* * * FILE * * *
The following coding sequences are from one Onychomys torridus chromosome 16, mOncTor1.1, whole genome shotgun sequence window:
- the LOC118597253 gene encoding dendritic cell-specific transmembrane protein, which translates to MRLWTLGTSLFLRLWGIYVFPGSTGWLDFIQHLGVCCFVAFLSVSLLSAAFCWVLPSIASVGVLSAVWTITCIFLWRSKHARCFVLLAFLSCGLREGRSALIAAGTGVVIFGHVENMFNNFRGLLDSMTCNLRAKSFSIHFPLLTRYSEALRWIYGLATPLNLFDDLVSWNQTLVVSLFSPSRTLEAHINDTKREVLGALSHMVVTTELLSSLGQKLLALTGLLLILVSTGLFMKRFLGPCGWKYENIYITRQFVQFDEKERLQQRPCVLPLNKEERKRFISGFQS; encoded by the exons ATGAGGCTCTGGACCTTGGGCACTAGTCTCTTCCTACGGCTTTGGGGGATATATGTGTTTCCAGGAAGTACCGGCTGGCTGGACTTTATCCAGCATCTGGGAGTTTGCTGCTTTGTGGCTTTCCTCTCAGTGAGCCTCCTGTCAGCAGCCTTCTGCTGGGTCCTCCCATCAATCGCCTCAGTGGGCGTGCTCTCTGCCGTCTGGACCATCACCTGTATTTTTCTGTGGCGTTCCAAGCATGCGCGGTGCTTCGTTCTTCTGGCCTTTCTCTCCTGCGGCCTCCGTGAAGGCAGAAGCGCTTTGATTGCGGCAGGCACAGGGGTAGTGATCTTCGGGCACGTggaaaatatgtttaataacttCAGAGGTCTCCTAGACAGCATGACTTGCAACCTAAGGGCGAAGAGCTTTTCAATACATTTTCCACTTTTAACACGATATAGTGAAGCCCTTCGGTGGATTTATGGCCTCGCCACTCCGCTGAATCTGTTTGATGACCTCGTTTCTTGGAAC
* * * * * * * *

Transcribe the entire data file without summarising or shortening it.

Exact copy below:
The following coding sequences are from one Onychomys torridus chromosome 16, mOncTor1.1, whole genome shotgun sequence window:
- the LOC118597253 gene encoding dendritic cell-specific transmembrane protein, which translates to MRLWTLGTSLFLRLWGIYVFPGSTGWLDFIQHLGVCCFVAFLSVSLLSAAFCWVLPSIASVGVLSAVWTITCIFLWRSKHARCFVLLAFLSCGLREGRSALIAAGTGVVIFGHVENMFNNFRGLLDSMTCNLRAKSFSIHFPLLTRYSEALRWIYGLATPLNLFDDLVSWNQTLVVSLFSPSRTLEAHINDTKREVLGALSHMVVTTELLSSLGQKLLALTGLLLILVSTGLFMKRFLGPCGWKYENIYITRQFVQFDEKERLQQRPCVLPLNKEERKRFISGFQS; encoded by the exons ATGAGGCTCTGGACCTTGGGCACTAGTCTCTTCCTACGGCTTTGGGGGATATATGTGTTTCCAGGAAGTACCGGCTGGCTGGACTTTATCCAGCATCTGGGAGTTTGCTGCTTTGTGGCTTTCCTCTCAGTGAGCCTCCTGTCAGCAGCCTTCTGCTGGGTCCTCCCATCAATCGCCTCAGTGGGCGTGCTCTCTGCCGTCTGGACCATCACCTGTATTTTTCTGTGGCGTTCCAAGCATGCGCGGTGCTTCGTTCTTCTGGCCTTTCTCTCCTGCGGCCTCCGTGAAGGCAGAAGCGCTTTGATTGCGGCAGGCACAGGGGTAGTGATCTTCGGGCACGTggaaaatatgtttaataacttCAGAGGTCTCCTAGACAGCATGACTTGCAACCTAAGGGCGAAGAGCTTTTCAATACATTTTCCACTTTTAACACGATATAGTGAAGCCCTTCGGTGGATTTATGGCCTCGCCACTCCGCTGAATCTGTTTGATGACCTCGTTTCTTGGAAC